I found sobriety in 1976 via a home for alcoholic women where we worked the first 3 steps of the AA program. We also had individual therapy: group therapy; meetings in-home and out; a lady who taught us about breathing to fight panic; and many wonderful visitors. We also rotated all the chores in running the household. Loved toilet day. So I had an exceptional foundation and have never thought of alcohol again as a solution.
I have also 2 times been given wine at church altars and didn’t like it but didn’t want to spit it out on the pastor/priest. I had no desire for more alcohol. The compulsion was removed.
I also have depression/anxiety. I have to work on healing my depression daily. I do have a strong addiction recovery program which helps but I have to be continually vigilant about my depression.
So I understand the pushback about whether addiction is a disease. I either have to believe I am well or believe that I am sick. Because I spend much of my life working on my wellness, I see myself as a very healthy person.
I wasn’t in the last stage of my addiction but was in an earlier stage so that may have made it easier for me. I don’t know. I know I am an alcoholic. I know I found my salvation by working the 12 steps of AA.
1. From Carolyn Gregoire writing in the Huffington Post: “Neuroscientist and Former Addict Explains What We Get Wong About Addiction”:
The brain changes seen in addiction have more to do with learning and development — not a chronic brain disease, said Lewis, who became addicted to opiates during his undergraduate years at Berkeley but got clean at age 30 and earned a PhD in developmental psychology. Viewing addiction as a behavioral issue, which has drawn critics and supporters, may pave the way for new approaches to recovery that target the psychological roots of addictive behavior.
Addiction is one of the most pressing public health issues in America. An estimated one in 10 Americans suffer from alcohol or drug dependency, while others have behavioral addictions, including porn, sex and gambling.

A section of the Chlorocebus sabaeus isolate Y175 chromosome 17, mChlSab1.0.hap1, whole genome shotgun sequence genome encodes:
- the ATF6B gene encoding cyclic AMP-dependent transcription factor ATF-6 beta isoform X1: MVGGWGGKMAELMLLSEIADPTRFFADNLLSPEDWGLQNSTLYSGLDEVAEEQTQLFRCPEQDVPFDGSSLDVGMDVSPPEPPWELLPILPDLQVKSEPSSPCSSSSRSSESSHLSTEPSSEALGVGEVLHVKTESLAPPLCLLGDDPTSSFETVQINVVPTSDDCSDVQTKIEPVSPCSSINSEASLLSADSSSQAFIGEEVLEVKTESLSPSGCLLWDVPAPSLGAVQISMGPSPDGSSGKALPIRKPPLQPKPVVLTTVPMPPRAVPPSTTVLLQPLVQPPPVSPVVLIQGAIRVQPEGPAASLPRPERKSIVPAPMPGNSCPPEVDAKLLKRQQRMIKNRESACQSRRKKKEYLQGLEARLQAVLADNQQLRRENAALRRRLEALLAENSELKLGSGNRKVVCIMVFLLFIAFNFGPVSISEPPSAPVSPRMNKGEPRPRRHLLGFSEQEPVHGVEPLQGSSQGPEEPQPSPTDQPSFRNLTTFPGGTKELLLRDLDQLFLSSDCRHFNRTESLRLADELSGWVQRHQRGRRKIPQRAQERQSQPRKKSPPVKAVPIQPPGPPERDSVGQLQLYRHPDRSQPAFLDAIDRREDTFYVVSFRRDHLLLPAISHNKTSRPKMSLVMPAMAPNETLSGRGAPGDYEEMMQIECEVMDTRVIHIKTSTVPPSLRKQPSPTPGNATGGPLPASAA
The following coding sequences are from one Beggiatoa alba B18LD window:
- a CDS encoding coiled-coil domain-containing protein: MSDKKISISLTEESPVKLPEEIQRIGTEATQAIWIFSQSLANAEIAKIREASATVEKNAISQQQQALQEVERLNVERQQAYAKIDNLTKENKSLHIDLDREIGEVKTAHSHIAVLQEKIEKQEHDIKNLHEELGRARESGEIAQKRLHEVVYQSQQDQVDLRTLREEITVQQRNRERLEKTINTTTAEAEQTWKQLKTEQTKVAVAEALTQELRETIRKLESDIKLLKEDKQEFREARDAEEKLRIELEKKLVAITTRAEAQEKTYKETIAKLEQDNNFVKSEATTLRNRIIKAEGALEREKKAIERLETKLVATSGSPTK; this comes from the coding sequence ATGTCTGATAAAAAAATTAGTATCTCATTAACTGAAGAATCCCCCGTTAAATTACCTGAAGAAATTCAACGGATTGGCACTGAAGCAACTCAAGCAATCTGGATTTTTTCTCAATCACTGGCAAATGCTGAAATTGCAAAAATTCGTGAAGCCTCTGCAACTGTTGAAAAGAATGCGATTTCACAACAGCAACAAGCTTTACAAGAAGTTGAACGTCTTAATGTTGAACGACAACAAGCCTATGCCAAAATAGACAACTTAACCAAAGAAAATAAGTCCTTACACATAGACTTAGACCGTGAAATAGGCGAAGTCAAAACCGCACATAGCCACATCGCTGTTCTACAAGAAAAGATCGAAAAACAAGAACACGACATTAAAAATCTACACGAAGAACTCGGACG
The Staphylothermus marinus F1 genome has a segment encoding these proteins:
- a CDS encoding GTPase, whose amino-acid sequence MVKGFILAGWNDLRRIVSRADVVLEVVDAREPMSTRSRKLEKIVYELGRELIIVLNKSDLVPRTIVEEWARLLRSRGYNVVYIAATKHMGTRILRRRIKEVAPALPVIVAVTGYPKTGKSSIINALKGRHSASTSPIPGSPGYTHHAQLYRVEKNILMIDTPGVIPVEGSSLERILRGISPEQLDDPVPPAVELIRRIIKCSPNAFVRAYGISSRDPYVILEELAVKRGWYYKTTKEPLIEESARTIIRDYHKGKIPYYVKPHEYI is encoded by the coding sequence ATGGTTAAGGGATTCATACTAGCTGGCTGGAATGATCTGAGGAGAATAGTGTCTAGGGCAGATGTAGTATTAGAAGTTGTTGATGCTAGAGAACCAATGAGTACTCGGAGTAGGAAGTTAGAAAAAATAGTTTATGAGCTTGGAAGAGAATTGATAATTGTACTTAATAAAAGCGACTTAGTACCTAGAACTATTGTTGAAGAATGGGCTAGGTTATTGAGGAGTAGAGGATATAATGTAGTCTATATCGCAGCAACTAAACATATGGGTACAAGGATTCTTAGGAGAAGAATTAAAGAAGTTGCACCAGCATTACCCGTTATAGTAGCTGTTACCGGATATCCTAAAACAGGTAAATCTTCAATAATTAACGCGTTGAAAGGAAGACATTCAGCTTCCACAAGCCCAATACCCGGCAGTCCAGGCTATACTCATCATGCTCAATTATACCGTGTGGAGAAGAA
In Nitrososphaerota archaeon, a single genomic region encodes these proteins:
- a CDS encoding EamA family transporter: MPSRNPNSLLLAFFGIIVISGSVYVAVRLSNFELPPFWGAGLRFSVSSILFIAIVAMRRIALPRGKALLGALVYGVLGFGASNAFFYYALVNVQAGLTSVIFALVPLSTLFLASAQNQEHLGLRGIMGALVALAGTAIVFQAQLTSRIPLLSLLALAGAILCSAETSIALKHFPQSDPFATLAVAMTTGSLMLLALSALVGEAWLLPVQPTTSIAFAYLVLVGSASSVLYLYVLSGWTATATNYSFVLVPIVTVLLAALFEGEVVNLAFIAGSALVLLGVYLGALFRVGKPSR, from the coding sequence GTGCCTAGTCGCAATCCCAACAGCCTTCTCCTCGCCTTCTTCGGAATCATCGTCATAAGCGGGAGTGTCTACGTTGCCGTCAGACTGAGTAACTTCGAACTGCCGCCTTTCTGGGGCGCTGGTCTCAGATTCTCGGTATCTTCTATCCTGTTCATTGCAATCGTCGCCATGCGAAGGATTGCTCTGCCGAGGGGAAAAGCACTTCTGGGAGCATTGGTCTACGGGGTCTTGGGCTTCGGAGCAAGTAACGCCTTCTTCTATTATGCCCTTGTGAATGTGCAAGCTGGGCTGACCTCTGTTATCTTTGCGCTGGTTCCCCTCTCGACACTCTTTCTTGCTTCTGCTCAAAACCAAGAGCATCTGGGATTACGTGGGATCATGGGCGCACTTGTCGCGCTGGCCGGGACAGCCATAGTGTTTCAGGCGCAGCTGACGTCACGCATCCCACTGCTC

2, From Marc Lewis–
I know what scientists are looking at when they say addiction is a disease. I don’t dispute the findings, but I dispute the interpretation of them. They see addiction as a chronic brain disease — that’s how they define it in very explicit terms.
My training is in emotional and personality development. I see addiction as a developmental process. So the brain changes that people talk about and have shown reliably in research can be seen as changes that are due to learning, to recurrent and deep learning experiences. But it’s not an abnormal experience and there’s nothing static or chronic about it, because people continue to change when they recover and come out of addiction. So the chronic label doesn’t make much sense.
What’s problematic about the way we treat addiction, based on the disease model?
Well, lots. The rehab industry is a terrible mess — you either wait on a long list for state-sponsored rehabs that are poorly run or almost entirely 12-Step, or else you pay vast amounts of money for residential rehabs that usually last for 30-90 days and people often go about five to six times. It’s very difficult to maintain your sobriety when you go home and you’re back in your lonely little apartment.
What I emphasize is that the disease label makes it worse. You have experts saying, “You have a chronic brain disease and you need to get it treated. Why don’t you come here and spend $100,000 and we’ll help you treat it?” There’s a very strong motivation from the family, if not the individual, to go through this process, and then the treatments offered in these places are very seldom evidence-based, and the success rates are low.
Read more here.